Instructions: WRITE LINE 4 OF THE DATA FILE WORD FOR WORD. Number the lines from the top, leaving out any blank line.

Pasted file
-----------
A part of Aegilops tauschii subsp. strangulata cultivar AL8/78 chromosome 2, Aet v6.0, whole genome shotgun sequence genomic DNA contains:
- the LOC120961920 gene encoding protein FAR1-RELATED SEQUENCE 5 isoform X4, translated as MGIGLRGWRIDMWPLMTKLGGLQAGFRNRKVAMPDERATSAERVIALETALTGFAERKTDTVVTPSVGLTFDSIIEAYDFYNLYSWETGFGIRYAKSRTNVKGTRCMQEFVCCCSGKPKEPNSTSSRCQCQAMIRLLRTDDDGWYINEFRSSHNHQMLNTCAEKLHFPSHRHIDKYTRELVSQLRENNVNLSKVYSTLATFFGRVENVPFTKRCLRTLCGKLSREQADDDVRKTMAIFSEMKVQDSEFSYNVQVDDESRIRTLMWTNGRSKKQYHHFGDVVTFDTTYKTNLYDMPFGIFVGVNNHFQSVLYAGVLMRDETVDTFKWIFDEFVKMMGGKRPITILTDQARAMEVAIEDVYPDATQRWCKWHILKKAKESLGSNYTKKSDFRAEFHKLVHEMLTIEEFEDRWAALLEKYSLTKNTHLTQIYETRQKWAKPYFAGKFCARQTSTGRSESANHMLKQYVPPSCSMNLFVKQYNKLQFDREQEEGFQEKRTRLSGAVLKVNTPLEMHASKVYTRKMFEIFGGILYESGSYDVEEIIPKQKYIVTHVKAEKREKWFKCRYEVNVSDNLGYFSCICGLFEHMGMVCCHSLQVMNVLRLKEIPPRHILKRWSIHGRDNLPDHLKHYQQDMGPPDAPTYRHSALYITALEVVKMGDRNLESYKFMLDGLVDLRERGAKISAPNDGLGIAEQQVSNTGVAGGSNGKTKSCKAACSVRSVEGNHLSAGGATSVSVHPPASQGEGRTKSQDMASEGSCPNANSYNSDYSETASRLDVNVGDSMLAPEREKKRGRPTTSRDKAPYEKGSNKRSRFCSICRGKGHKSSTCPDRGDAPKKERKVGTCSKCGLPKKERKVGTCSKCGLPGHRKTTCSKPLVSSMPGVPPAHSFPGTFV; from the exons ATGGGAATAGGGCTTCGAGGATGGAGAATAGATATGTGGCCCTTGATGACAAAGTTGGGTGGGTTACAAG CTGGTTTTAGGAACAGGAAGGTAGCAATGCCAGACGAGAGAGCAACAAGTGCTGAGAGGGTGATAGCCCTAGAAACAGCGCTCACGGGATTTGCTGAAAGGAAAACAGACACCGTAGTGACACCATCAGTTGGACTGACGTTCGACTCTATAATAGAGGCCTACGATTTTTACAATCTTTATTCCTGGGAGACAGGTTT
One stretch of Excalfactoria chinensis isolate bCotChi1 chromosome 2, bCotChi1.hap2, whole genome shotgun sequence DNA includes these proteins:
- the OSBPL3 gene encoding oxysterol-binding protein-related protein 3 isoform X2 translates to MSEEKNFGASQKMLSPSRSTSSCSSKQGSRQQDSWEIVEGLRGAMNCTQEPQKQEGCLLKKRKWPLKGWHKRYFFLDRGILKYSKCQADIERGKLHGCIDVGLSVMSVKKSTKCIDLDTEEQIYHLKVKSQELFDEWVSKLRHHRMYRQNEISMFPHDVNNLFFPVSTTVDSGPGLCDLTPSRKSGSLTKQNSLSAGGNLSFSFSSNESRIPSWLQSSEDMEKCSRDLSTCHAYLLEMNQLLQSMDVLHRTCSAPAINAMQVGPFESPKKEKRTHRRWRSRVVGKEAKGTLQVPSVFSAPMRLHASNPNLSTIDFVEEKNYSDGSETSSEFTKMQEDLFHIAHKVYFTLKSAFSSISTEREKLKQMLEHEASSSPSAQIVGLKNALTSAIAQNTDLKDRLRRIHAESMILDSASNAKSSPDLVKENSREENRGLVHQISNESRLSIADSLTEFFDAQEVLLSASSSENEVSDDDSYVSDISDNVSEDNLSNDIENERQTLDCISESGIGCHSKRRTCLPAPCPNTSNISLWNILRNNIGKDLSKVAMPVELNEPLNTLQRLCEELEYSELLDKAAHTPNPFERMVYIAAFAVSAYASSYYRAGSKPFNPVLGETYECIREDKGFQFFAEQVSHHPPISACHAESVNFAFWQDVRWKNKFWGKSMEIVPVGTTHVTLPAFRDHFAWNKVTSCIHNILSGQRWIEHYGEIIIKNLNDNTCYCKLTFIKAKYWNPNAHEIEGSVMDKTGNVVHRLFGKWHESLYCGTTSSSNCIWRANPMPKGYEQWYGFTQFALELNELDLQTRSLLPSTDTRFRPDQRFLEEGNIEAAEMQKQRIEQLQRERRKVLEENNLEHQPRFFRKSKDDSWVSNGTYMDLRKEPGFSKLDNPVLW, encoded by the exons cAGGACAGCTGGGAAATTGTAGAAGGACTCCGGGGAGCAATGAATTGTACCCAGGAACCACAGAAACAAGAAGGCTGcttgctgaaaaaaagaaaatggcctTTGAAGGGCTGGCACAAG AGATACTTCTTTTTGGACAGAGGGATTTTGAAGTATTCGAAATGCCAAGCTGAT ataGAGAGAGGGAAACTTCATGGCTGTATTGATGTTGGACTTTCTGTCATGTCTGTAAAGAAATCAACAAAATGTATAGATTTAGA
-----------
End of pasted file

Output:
- the OSBPL3 gene encoding oxysterol-binding protein-related protein 3 isoform X2 translates to MSEEKNFGASQKMLSPSRSTSSCSSKQGSRQQDSWEIVEGLRGAMNCTQEPQKQEGCLLKKRKWPLKGWHKRYFFLDRGILKYSKCQADIERGKLHGCIDVGLSVMSVKKSTKCIDLDTEEQIYHLKVKSQELFDEWVSKLRHHRMYRQNEISMFPHDVNNLFFPVSTTVDSGPGLCDLTPSRKSGSLTKQNSLSAGGNLSFSFSSNESRIPSWLQSSEDMEKCSRDLSTCHAYLLEMNQLLQSMDVLHRTCSAPAINAMQVGPFESPKKEKRTHRRWRSRVVGKEAKGTLQVPSVFSAPMRLHASNPNLSTIDFVEEKNYSDGSETSSEFTKMQEDLFHIAHKVYFTLKSAFSSISTEREKLKQMLEHEASSSPSAQIVGLKNALTSAIAQNTDLKDRLRRIHAESMILDSASNAKSSPDLVKENSREENRGLVHQISNESRLSIADSLTEFFDAQEVLLSASSSENEVSDDDSYVSDISDNVSEDNLSNDIENERQTLDCISESGIGCHSKRRTCLPAPCPNTSNISLWNILRNNIGKDLSKVAMPVELNEPLNTLQRLCEELEYSELLDKAAHTPNPFERMVYIAAFAVSAYASSYYRAGSKPFNPVLGETYECIREDKGFQFFAEQVSHHPPISACHAESVNFAFWQDVRWKNKFWGKSMEIVPVGTTHVTLPAFRDHFAWNKVTSCIHNILSGQRWIEHYGEIIIKNLNDNTCYCKLTFIKAKYWNPNAHEIEGSVMDKTGNVVHRLFGKWHESLYCGTTSSSNCIWRANPMPKGYEQWYGFTQFALELNELDLQTRSLLPSTDTRFRPDQRFLEEGNIEAAEMQKQRIEQLQRERRKVLEENNLEHQPRFFRKSKDDSWVSNGTYMDLRKEPGFSKLDNPVLW, encoded by the exons cAGGACAGCTGGGAAATTGTAGAAGGACTCCGGGGAGCAATGAATTGTACCCAGGAACCACAGAAACAAGAAGGCTGcttgctgaaaaaaagaaaatggcctTTGAAGGGCTGGCACAAG AGATACTTCTTTTTGGACAGAGGGATTTTGAAGTATTCGAAATGCCAAGCTGAT ataGAGAGAGGGAAACTTCATGGCTGTATTGATGTTGGACTTTCTGTCATGTCTGTAAAGAAATCAACAAAATGTATAGATTTAGA